Presentation on theme: "Presented by: Ameera N. Al_Deeny Supervised by: Dr. Sami Breem."— Presentation transcript:
Presented by: Ameera N. Al_Deeny Supervised by: Dr. Sami Breem
The author Summary of the story Setting Point of view Characters Theme Conflict Climax Symbolism
James Augustine Aloysius Joyce (2 February 1882 – 13 January 1941) was an Irish novelist and poet, considered to be one of the most popular writers in the early 20th century. Famous Works: Chamber Music (poems) Exiles (play) Ulysses (novel) Dubliners (short story collection),publication in1914
A young, nameless boy falls head over heels for Mangan's sister, whom is also nameless. However, he has never spoken to her, yet is deeply infatuated with her. He finally speaks to her and they talk about the Araby bazaar. She said she couldn't go, so the boy takes it upon himself to go to that bazaar and bring back something for her. The boy goes to the bazaar, which is nothing but a hall and exhibits. Eventually, the boy realizes that he was foolish in going so far for this girl.
Time: At the turn of the twentieth century. Place: North Richmond Street in the central part of Dublin city.
It’s first person narrator that an adolescent boy who doesn’t identify himself narrates the story. To readers who are familiar with James Joyce’s life and works, it becomes clear that the boy represents the author.
Major: The boy who narrates the story is the central character. Minor: Mangan: narrator’s friend. Mangan’s sister: girl to whom the narrator is attracted. Narrator’s uncle and aunt, Mrs. Mercer, school master, stall attendant, Dubliners as; laborers, boys, pedestrians.
“Araby” touches on a great number of themes: Coming of age. The loss of innocence. Isolation. The Catholic Church's influence. The dangers of idealization.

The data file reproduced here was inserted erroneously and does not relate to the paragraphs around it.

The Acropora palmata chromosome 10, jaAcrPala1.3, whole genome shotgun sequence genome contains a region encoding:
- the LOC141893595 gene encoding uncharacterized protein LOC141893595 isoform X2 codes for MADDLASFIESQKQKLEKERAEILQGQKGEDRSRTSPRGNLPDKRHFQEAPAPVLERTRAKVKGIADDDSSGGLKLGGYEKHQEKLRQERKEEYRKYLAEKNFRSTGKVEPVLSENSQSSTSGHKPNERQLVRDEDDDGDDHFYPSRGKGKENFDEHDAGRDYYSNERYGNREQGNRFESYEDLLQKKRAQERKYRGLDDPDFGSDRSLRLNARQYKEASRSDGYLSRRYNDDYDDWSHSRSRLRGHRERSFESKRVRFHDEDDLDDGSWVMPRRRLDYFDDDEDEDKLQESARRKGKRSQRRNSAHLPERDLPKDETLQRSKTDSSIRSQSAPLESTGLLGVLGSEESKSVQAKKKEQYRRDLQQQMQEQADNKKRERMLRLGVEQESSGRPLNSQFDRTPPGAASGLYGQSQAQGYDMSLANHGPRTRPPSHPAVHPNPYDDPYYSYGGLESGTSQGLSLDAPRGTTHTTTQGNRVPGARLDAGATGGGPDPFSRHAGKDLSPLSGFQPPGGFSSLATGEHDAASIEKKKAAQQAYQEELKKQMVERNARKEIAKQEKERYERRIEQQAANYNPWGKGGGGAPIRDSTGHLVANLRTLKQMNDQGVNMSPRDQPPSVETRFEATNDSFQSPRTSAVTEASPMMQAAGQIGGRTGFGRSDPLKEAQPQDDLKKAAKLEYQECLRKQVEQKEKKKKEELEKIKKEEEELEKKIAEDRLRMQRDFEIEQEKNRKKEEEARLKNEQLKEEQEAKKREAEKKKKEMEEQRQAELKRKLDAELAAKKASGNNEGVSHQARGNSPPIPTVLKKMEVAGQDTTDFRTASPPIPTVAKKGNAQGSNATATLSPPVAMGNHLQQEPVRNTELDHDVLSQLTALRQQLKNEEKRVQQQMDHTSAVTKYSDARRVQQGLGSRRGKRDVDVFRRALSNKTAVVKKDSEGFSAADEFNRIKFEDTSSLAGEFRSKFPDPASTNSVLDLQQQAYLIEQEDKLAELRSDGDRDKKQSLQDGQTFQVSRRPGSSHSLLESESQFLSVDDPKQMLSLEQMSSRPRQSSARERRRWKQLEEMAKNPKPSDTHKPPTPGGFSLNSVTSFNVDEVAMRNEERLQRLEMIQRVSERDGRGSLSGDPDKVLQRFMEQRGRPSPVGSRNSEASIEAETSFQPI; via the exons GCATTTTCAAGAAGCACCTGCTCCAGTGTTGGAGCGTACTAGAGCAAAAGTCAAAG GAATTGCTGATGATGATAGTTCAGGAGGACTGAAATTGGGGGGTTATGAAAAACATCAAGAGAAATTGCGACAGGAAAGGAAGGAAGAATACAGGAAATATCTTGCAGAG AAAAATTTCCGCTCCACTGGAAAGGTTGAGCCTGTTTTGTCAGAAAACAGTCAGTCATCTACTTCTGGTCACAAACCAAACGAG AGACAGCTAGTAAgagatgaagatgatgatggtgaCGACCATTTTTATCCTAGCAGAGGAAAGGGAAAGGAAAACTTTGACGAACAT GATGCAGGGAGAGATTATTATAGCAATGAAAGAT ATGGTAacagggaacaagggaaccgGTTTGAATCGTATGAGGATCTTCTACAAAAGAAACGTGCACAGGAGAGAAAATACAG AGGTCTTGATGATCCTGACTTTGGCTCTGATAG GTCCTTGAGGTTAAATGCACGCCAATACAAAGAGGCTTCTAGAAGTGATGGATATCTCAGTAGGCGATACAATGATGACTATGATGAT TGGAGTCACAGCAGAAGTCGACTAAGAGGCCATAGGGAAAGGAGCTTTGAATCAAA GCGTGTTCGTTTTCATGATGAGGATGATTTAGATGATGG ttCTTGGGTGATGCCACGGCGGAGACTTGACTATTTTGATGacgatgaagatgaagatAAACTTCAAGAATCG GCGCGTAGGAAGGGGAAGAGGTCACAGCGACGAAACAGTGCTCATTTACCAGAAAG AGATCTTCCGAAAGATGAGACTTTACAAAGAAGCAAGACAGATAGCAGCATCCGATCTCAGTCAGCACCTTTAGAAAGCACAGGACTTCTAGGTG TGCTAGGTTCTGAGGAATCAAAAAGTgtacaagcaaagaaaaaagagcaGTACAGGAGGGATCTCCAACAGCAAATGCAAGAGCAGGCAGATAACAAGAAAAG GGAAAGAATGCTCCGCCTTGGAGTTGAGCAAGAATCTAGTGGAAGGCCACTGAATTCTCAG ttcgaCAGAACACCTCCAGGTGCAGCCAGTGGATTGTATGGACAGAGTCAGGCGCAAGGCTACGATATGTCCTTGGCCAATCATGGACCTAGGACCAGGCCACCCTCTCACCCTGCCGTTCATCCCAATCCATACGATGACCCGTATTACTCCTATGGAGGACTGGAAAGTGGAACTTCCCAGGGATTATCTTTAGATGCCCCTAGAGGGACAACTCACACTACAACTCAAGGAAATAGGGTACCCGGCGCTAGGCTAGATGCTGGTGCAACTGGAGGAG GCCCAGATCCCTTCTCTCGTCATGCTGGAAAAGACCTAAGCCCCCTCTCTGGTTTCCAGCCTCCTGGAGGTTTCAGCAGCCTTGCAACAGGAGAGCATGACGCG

Internal: Lustful feelings toward Mangan girl; feelings that his religion tells him he must control. “All my senses seemed to desire to veil themselves and feeling that I was about to slip from them, I pressed the palms of my hands together until they trembled, murmuring: `O love! O love!' many times.“ External: Environmental forces including; economic, social, cultural conditions arising from British dominance of Ireland.
The climax occurs when the narrator, disillusioned by what he finds at the bazaar, realizes that life in Dublin is humdrum and that the Mangan girl probably has no romantic interest in him. Belief that she was attracted to him was a result of his vanity.
Araby ; the beauty, mystery, and romance that the boy longs for in his life. Priest ; religious symbol. Blind street symbolizes dead_ ends in the story or in the real life (It suggests pessimism). Brown, imperturbable, descent ; Joyce uses these words to draw attention to the dreariness and plainness of Dublin.
Empty house; Joyce mentions it perhaps to suggest an empty future awaiting the boys playing on the street. Other symbols are; Ashpits, Café Chantant, Florin(British coin)…etc.
Childhood experiences can help people grow up in their thoughts and feelings. And when they become adults, they look back at childhood as being filled with foolish childish behavior only. However, grownups learn by life to adjust with the reality. i.e. to keep the right thoughts and replace the other ones.